Regions contribute seats to the national parliament when during a shire election constituents of shires within a region vote for regional party lists. Each region has a certain amount of members delegated to it which is equal to the amount of constituency members the shires in total can elect. When the election occurs these seats are distributed amongst the lists proportionally via the Sainte-Laguë method however seats are only distributed to parties that achieved more than 10% of the total vote in that region.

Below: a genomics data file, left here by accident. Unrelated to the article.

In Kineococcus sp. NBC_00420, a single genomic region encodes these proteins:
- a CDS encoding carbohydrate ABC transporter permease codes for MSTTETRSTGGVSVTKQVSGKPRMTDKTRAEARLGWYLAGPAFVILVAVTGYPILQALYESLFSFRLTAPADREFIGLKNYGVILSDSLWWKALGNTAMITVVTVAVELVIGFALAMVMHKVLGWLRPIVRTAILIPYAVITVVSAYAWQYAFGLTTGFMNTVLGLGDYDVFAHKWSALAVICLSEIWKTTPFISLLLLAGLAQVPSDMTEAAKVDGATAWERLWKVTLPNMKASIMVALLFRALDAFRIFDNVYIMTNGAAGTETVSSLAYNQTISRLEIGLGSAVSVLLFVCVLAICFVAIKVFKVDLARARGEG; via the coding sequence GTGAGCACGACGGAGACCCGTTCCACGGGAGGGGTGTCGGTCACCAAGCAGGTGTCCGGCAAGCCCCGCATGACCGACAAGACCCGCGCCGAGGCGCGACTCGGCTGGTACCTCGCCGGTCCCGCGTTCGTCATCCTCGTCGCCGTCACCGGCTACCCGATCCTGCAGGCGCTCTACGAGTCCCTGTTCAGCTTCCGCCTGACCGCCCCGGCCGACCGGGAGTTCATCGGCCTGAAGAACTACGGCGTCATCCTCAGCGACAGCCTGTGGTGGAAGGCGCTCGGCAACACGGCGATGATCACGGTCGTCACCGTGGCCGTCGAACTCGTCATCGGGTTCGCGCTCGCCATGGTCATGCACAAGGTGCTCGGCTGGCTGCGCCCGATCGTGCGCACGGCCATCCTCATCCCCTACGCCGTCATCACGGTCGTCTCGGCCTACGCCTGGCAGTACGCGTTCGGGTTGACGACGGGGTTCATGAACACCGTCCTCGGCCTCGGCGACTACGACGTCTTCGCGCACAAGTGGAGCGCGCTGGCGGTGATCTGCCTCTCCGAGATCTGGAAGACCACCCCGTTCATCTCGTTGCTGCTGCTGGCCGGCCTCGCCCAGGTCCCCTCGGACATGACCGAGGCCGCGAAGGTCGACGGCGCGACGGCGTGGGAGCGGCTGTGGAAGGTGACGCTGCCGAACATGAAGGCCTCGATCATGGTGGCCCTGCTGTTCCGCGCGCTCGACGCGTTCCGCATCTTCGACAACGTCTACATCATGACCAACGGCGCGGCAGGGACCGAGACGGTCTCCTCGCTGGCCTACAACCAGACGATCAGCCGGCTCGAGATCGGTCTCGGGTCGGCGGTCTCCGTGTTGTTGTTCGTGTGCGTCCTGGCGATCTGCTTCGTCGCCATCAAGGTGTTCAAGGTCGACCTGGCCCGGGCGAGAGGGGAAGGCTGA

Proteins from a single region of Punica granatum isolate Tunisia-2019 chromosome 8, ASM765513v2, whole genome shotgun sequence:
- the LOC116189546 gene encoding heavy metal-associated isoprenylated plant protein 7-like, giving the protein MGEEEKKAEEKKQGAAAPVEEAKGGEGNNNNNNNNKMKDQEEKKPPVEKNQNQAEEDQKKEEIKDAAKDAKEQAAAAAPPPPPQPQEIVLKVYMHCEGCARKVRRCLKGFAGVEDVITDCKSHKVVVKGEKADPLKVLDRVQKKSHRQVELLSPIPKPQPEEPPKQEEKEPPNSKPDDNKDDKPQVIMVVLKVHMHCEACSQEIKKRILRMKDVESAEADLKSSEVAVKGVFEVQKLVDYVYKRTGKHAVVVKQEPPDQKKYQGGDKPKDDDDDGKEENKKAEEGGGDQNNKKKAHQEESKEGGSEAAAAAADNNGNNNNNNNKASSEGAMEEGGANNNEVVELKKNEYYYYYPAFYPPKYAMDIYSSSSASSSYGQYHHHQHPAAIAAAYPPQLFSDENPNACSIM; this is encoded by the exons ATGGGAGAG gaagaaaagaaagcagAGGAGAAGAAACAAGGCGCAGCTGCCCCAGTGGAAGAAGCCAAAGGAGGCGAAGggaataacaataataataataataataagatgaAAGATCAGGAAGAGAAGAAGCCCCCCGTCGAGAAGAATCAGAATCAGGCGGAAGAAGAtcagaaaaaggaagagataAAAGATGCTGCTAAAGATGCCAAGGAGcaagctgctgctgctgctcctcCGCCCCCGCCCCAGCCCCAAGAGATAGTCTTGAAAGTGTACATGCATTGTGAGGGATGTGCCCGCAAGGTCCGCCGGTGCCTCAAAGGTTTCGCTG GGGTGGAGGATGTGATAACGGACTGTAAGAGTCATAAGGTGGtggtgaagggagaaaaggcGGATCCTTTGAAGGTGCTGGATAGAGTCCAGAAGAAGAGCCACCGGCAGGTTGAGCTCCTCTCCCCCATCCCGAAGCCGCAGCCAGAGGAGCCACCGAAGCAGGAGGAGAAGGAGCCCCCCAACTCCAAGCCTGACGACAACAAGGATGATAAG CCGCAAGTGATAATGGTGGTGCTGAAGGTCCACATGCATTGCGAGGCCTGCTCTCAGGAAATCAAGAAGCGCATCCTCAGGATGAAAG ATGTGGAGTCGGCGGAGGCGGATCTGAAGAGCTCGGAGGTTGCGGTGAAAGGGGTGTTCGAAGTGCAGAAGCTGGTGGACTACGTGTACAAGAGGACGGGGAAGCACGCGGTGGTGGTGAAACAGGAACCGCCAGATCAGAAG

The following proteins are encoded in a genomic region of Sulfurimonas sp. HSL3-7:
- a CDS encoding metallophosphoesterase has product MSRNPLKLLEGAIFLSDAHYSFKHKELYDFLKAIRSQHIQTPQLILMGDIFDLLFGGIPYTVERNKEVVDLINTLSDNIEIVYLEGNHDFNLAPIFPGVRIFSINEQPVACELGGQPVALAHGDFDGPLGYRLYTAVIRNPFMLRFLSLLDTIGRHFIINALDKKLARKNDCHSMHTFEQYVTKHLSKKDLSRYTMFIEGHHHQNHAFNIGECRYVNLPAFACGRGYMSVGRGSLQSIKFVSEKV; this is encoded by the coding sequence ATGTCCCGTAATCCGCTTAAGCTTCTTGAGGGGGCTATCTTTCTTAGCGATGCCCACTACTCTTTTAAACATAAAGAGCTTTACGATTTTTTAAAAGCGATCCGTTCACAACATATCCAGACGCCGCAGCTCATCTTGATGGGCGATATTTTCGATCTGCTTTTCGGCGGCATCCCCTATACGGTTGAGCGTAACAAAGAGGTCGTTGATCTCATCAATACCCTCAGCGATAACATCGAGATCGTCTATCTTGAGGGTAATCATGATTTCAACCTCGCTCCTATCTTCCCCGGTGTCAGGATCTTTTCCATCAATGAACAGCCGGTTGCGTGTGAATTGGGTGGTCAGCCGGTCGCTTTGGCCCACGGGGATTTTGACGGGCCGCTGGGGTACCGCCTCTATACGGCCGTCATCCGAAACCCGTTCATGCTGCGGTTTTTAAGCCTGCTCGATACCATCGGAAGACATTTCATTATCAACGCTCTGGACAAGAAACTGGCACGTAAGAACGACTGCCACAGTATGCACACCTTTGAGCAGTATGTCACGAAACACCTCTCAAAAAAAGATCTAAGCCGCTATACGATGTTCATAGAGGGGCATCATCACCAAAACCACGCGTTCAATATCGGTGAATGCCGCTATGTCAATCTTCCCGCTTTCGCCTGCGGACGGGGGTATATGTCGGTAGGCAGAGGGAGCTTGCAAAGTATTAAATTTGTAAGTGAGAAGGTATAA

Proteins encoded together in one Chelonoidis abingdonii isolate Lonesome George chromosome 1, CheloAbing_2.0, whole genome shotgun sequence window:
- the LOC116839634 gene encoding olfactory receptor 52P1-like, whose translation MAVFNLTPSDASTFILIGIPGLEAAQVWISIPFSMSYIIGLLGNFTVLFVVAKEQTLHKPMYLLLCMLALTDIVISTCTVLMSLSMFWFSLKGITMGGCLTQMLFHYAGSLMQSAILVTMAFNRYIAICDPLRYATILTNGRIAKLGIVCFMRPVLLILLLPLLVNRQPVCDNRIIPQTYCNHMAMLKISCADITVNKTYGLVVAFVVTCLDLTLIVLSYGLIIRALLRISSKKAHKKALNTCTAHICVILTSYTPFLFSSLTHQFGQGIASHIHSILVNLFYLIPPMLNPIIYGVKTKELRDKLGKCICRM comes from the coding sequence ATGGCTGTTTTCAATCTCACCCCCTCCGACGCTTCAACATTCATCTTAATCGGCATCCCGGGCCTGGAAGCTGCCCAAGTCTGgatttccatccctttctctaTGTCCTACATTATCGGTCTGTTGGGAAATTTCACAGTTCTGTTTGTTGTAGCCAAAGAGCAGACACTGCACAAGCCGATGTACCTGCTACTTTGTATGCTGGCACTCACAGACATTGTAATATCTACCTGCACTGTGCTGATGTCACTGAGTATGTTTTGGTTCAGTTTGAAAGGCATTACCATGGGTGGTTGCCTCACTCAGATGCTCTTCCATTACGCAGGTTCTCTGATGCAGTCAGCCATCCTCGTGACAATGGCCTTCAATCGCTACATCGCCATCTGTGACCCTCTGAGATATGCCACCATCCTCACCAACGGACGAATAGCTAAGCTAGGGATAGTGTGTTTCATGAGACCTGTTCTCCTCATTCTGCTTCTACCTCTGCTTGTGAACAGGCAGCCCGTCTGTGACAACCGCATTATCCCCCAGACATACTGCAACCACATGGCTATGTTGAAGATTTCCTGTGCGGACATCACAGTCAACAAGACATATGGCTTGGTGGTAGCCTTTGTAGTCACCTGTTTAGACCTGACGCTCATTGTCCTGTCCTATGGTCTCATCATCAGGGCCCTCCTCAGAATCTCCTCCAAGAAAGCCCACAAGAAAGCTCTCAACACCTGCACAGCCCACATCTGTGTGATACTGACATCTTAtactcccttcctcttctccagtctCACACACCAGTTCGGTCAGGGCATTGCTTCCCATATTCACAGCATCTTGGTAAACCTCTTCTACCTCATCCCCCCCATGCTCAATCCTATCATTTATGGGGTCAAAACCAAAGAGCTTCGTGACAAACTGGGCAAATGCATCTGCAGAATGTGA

Regions also have regional elections to each of the regional assemblies. Regional assemblies help manage the affairs of the region except in the greater shires, where City Councils inheret their responsibilities or where Town Councils share their responsibilities. The elections to these assemblies are done in a manner similar to the regional side of shire elections to the national parliament. Every assembly has 25 seats, and these are distributed amongst the shires of the region (once again not including the greater shires) with each shire having at least one seat. Constituents of the region vote for party lists for their shires similar to what they do in the national parliament but the seats of these lists are proportionally distributed via the D'Hondt method unlike the shire elections.